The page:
Microstock sites used to surface new images for weeks or months after they were uploaded. Now, photographers are saying that this no longer seems to be happening. It would be nice if photographers had more information and a better understanding about how the search algorithms work. Here's a little about how I think these complex algorithms work.
Justin Black operates Visionary Wild
a company that organizes workshops and photo tours for passionate photographers who have attended workshops and seminars with experienced photographers and are looking for new opportunities to move their work to the next level of quality, depth, purpose and meaning. Justin shared this story that occurred on a recent scouting trip to Svalbard
aboard an expedition cruise ship.
There is a lot of talk about how Big Data will save the industry, but are the major stock image distributors using the data they collect effectively? Given the huge number of images currently in major databases
, it would seem that a very high percentage of them are never viewed by anyone. If the distributors are collecting data properly, they should know which images are reviewed by customers and which aren’t. If there are lots of images that are never reviewed by customers, is there any way to generate revenue from those images.
Overall sales for Pearson fell 7% in the first 9 months of 2016, due to further inventory corrections by retailers in North American Higher Education courseware in July and August. Pearson noted that trends improved in September and, so far, into October.
In the “Goodbye Shutterstock
” thread on MicrostockGroup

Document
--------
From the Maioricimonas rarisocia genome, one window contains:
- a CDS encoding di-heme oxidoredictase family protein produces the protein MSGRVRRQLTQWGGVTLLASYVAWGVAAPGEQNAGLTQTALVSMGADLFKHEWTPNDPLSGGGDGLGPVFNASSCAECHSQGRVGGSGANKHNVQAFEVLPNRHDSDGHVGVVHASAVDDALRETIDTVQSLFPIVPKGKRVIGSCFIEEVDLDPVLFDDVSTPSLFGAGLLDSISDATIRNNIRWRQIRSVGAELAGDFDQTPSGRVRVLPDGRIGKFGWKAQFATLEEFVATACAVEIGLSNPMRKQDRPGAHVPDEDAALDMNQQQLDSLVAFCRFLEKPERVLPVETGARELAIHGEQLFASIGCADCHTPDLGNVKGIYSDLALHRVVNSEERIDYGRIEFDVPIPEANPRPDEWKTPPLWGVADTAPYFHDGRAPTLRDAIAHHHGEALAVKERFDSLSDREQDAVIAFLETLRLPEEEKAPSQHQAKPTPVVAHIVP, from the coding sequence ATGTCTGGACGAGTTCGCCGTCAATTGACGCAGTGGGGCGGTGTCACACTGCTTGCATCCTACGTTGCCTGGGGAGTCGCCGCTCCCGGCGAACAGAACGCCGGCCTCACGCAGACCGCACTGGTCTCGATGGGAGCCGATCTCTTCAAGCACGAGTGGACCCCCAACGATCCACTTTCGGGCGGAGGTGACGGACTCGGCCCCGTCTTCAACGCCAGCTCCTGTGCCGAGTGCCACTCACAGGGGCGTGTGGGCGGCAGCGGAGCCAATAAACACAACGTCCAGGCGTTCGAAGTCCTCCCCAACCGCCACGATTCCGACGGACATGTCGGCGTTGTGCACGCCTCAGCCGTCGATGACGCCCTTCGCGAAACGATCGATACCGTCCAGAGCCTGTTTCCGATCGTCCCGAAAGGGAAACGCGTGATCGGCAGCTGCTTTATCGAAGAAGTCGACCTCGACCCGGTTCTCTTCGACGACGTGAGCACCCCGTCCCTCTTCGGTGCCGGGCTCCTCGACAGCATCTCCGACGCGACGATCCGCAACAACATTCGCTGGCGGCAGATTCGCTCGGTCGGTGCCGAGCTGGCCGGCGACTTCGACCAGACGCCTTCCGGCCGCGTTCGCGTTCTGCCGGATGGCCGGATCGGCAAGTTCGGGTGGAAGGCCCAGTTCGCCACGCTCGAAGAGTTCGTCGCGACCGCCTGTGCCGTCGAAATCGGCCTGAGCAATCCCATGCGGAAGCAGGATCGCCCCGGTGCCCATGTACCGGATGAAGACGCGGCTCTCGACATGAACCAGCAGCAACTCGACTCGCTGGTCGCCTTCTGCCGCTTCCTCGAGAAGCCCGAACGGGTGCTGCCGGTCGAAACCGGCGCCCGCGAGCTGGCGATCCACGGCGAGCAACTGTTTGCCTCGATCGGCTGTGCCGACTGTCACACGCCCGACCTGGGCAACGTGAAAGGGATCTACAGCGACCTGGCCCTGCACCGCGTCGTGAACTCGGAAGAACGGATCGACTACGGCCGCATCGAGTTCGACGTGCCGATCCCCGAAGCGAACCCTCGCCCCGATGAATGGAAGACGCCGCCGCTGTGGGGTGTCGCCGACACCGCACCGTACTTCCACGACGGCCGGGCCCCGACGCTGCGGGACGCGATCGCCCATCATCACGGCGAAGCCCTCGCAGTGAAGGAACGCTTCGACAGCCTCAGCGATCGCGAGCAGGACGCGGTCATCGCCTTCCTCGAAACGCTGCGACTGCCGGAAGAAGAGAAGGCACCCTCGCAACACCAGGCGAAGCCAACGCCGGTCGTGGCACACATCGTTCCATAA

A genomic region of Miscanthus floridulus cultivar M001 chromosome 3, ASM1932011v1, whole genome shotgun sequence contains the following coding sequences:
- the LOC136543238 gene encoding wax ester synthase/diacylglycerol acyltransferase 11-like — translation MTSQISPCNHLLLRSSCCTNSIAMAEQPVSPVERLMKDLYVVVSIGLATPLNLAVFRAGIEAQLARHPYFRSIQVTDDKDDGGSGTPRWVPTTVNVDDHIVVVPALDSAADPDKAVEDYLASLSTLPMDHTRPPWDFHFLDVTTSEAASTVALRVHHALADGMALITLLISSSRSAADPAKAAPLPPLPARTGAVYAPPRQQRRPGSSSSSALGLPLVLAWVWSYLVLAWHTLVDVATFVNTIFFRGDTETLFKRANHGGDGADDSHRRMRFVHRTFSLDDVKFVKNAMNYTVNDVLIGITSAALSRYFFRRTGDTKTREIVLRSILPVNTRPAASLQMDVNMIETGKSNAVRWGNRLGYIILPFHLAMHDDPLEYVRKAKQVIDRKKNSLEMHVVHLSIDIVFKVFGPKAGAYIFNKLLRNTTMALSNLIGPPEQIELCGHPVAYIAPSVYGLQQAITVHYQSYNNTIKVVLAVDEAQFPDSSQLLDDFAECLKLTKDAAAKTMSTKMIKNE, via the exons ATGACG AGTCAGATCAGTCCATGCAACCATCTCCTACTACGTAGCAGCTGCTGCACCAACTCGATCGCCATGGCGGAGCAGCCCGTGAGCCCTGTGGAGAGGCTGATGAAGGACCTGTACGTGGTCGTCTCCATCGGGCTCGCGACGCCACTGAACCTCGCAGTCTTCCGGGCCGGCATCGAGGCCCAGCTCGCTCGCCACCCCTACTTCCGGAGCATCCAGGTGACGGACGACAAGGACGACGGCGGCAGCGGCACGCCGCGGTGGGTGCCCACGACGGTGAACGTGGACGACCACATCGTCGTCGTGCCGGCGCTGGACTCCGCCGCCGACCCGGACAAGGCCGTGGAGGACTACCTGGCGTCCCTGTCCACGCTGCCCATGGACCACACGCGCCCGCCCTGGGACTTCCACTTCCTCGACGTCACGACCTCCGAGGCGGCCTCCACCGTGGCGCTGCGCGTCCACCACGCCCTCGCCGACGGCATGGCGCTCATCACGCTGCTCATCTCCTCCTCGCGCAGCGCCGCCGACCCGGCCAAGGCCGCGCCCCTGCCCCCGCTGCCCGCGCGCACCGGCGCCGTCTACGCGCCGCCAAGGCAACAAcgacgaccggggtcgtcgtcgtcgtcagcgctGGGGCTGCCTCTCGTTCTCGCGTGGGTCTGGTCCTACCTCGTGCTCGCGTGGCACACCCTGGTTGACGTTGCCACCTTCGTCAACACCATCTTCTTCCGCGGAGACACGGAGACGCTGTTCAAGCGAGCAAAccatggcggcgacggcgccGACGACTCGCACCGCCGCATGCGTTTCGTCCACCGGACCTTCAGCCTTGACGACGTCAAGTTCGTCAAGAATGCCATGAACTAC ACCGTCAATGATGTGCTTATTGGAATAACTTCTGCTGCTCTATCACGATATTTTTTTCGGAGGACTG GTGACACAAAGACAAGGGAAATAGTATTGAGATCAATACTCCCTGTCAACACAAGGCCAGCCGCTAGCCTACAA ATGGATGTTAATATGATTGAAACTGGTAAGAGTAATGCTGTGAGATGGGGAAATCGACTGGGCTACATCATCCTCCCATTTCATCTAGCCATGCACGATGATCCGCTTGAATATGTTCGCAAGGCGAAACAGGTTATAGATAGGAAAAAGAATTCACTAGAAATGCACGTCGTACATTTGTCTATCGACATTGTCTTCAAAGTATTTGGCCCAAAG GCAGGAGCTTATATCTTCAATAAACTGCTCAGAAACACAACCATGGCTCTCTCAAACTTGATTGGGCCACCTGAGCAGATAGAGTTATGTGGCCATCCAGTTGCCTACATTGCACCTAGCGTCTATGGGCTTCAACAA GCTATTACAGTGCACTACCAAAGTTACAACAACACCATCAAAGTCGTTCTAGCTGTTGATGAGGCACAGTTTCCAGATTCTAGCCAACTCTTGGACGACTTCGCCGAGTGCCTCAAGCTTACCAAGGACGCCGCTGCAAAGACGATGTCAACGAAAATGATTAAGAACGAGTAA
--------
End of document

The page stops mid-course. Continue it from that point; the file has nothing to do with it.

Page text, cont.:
marthamarks said, “My older images still sell on Shutterstock, but newer ones die there.” Why would that be? One would expect newer images to sell better, particularly when agencies continue to ask for more and more images. This does not seem to be insolated complaint, but one common to many long time Shutterstock contributors.
As more and more amateurs supply images for marketing – particularly “candid, real life” images – there may be an increased risk of images without proper releases getting used. Some agencies – and maybe even customers -- are also becoming more lax in checking whether valid releases exist. While many agencies require that a release be submitted with all people images, not all do.
According to the Pew Research Center in the last year 39% of Americans read only print books. Another 26% didn’t read any books at all, but read other things. The question is where do the other 35% of book readers get their information. Remember, that not so long ago the 74% who wanted to read a book turned to one that was printed.
In a research project performed by Pfeiffer Consulting for Adobe Stock, Pfeiffer found that users who acquire video clips from Adobe Stock could realized up to a 6x productivity increase for their video workflow compared to using other conventional stock video sources.
Last month Africa Media Online
conducted a survey to gain an understanding of how picture buyers and picture researchers use Google to find images. Seventy-eight percent (78%) of respondents use Google to help them find images for licensing.
has reported on a new survey
being conducted in the UK to try gather information about the future potential of photography as a career.